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Summary: No matter how dismal the situation appears, we have the confidence that with the Lord it is a foregone conclusion, that WE WIN!

IT’S A FOREGONE CONCLUSION

As I am writing this message it is already Thursday, and I have been so involved with trying to get an outline together for an outside project, that I have not yet written the Bulletin for this week. This means that those of you who are receiving this by mail are likely reading this after the Sunday message has already been delivered. As I write this, I already have clarity on the content of the message; but time has caught up with me, in terms of the actual writing.

I am intrigued that Cathedral Press chose Psalm 91 (quickview)  as the basis for this week’s cover. I waited so many years to preach “Hiding in the Secret Place,” and then God finally released me to do that, back in October. I almost wanted to go back to it, when I looked at this cover; but God has another message that I believe will be just as much a blessing.

This time I want to take you to Psalm 27 (quickview) . But that will just be our ‘launching pad,’ to an adventure in the Holy Spirit, that will lead us ultimately to what – for us as Saints and Believers – is a FOREGONE CONCLUSION: that in the end WE WIN!

So come along and enjoy what God has in store for us, this day!

“THIS psalm is one of those which have been called “composite” (‘The Psalms,’ by Four Friends, p. 67); and certainly it falls into two parts which offer the strongest possible contrast the one to the other. Part 1. (vers. 1-6) is altogether joyous and jubilant. It records, as has been said, “the triumph of a warrior’s faith.” Part 2. (vers. 7-14) is sad and plaintive. It pleads for mercy and forgiveness (vers. 8-10). It complains of desertion (ver. 10), calumny (ver. 12), and imminent danger (vers. 11, 12), It still, indeed, maintains hope, but the hope has only just been saved from sinking into despair by an effort of faith (ver. 13), and a determination to “wait” and see what the end will be (ver. 14). It is thought to “express the sorrows of a martyr to the religious persecutions at the close of the monarchy” (Four Friends, p. 68). G. Rawlinson, Exposition on Psalm 27 (quickview) , The Pulpit Commentary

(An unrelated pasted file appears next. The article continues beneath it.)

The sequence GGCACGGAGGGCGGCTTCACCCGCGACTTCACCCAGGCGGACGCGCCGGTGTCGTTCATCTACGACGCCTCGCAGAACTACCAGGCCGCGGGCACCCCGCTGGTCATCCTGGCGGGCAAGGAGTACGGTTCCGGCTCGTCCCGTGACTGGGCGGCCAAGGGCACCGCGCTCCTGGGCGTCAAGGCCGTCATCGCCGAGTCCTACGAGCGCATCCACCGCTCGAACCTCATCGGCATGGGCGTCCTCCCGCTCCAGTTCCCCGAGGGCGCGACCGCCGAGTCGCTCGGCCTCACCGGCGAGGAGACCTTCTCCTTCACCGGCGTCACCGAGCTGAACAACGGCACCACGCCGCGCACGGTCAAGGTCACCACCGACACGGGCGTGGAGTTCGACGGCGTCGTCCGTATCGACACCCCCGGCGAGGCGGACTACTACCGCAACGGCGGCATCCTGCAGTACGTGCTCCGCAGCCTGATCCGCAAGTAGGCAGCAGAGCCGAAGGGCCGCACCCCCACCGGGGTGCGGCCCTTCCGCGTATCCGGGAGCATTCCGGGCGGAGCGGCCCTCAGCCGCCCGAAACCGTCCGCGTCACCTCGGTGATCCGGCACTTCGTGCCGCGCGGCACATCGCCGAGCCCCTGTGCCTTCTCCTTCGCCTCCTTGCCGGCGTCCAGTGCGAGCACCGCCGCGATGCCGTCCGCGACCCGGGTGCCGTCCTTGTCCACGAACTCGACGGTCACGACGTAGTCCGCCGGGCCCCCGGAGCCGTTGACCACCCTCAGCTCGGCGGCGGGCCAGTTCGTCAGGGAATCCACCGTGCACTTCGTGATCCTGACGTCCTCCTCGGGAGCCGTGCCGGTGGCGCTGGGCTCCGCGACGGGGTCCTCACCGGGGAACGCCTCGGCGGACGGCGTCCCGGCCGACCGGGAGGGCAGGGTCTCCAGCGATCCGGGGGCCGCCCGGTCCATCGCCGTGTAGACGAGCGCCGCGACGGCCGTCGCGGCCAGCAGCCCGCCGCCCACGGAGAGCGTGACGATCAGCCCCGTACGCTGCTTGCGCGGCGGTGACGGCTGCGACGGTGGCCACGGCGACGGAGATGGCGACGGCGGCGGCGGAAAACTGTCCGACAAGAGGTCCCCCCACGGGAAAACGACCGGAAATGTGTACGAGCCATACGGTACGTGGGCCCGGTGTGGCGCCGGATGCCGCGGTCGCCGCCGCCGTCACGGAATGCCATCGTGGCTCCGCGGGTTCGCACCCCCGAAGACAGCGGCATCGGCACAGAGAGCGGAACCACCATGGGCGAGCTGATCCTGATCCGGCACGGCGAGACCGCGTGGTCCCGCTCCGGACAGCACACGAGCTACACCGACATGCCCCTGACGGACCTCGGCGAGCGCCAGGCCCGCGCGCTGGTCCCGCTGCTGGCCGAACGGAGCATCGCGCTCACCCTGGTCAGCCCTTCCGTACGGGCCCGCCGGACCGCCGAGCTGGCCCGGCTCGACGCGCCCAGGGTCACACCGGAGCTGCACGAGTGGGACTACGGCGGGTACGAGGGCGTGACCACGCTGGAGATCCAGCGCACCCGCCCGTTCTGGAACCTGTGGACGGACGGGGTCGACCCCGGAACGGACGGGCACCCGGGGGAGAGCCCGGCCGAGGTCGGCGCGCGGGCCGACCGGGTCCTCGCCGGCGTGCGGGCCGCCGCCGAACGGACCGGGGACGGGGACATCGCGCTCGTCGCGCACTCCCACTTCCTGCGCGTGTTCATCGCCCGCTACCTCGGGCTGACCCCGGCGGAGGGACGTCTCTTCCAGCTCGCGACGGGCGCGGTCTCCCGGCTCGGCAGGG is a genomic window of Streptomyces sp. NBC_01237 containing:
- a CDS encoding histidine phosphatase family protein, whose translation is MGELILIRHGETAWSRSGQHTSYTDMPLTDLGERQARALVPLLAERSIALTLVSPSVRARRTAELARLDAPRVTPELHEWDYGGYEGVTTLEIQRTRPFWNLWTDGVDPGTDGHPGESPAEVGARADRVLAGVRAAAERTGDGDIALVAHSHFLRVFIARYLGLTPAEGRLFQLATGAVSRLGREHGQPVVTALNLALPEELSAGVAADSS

THE TRIUMPH OF A WARRIOR’S FAITH

Can I just let the Word of God teach, this week?

‘Cause I don’ want us to make the mistake of thinking this is just some cool song that we sing – although I’d have to say that every version of this song I’ve ever heard was pretty cool. Not just a nice poem, or a bunch of pretty words …

Understand two things as you read this lesson:

#1 is that David is a warrior, and – even though there is no clear agreement about when David wrote this particular Psalm – it is very possible that he wrote it at a time when one of his fierce enemies had him in their scope.

#2 is David makes it pretty clear that he ain’t scared – because at the end of it all he already knows, “It’s a foregone conclusion – somebody’s goin’ down today, and it ain’t gonna be me!”

Now, I mention this because somebody’s reading this and in the back of your mind you’re thinking how the enemy’s been beatin’ the snot out of you – and you need to hear that at the end of it all you are going to come out with your head on straight.


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Phillip Sims

commented on Oct 24, 2006

I love how the preacher incorporates the venacular. The message is simple and plain. Very uplifting!!!

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